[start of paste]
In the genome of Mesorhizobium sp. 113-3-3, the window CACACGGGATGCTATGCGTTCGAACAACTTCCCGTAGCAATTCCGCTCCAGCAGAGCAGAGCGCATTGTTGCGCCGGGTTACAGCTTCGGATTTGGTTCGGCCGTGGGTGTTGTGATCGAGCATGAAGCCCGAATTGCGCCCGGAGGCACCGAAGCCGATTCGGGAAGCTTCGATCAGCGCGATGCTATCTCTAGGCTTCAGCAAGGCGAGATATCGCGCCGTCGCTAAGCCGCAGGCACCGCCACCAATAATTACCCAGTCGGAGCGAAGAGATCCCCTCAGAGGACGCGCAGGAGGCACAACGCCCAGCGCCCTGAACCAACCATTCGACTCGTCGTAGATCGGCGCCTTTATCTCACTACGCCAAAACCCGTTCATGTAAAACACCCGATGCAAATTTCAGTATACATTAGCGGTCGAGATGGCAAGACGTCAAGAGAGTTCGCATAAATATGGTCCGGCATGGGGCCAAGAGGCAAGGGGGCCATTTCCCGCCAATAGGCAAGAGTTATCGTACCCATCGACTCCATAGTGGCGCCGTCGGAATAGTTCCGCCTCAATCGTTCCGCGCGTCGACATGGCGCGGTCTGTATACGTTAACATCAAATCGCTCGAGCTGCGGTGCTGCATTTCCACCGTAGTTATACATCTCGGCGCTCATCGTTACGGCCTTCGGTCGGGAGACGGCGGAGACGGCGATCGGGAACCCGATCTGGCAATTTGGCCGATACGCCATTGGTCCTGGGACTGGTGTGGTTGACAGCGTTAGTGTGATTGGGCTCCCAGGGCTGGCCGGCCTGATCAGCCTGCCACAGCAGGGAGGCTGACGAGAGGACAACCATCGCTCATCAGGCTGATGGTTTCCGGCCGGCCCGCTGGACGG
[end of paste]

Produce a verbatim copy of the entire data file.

In the genome of Mesorhizobium sp. 113-3-3, the window CACACGGGATGCTATGCGTTCGAACAACTTCCCGTAGCAATTCCGCTCCAGCAGAGCAGAGCGCATTGTTGCGCCGGGTTACAGCTTCGGATTTGGTTCGGCCGTGGGTGTTGTGATCGAGCATGAAGCCCGAATTGCGCCCGGAGGCACCGAAGCCGATTCGGGAAGCTTCGATCAGCGCGATGCTATCTCTAGGCTTCAGCAAGGCGAGATATCGCGCCGTCGCTAAGCCGCAGGCACCGCCACCAATAATTACCCAGTCGGAGCGAAGAGATCCCCTCAGAGGACGCGCAGGAGGCACAACGCCCAGCGCCCTGAACCAACCATTCGACTCGTCGTAGATCGGCGCCTTTATCTCACTACGCCAAAACCCGTTCATGTAAAACACCCGATGCAAATTTCAGTATACATTAGCGGTCGAGATGGCAAGACGTCAAGAGAGTTCGCATAAATATGGTCCGGCATGGGGCCAAGAGGCAAGGGGGCCATTTCCCGCCAATAGGCAAGAGTTATCGTACCCATCGACTCCATAGTGGCGCCGTCGGAATAGTTCCGCCTCAATCGTTCCGCGCGTCGACATGGCGCGGTCTGTATACGTTAACATCAAATCGCTCGAGCTGCGGTGCTGCATTTCCACCGTAGTTATACATCTCGGCGCTCATCGTTACGGCCTTCGGTCGGGAGACGGCGGAGACGGCGATCGGGAACCCGATCTGGCAATTTGGCCGATACGCCATTGGTCCTGGGACTGGTGTGGTTGACAGCGTTAGTGTGATTGGGCTCCCAGGGCTGGCCGGCCTGATCAGCCTGCCACAGCAGGGAGGCTGACGAGAGGACAACCATCGCTCATCAGGCTGATGGTTTCCGGCCGGCCCGCTGGACGG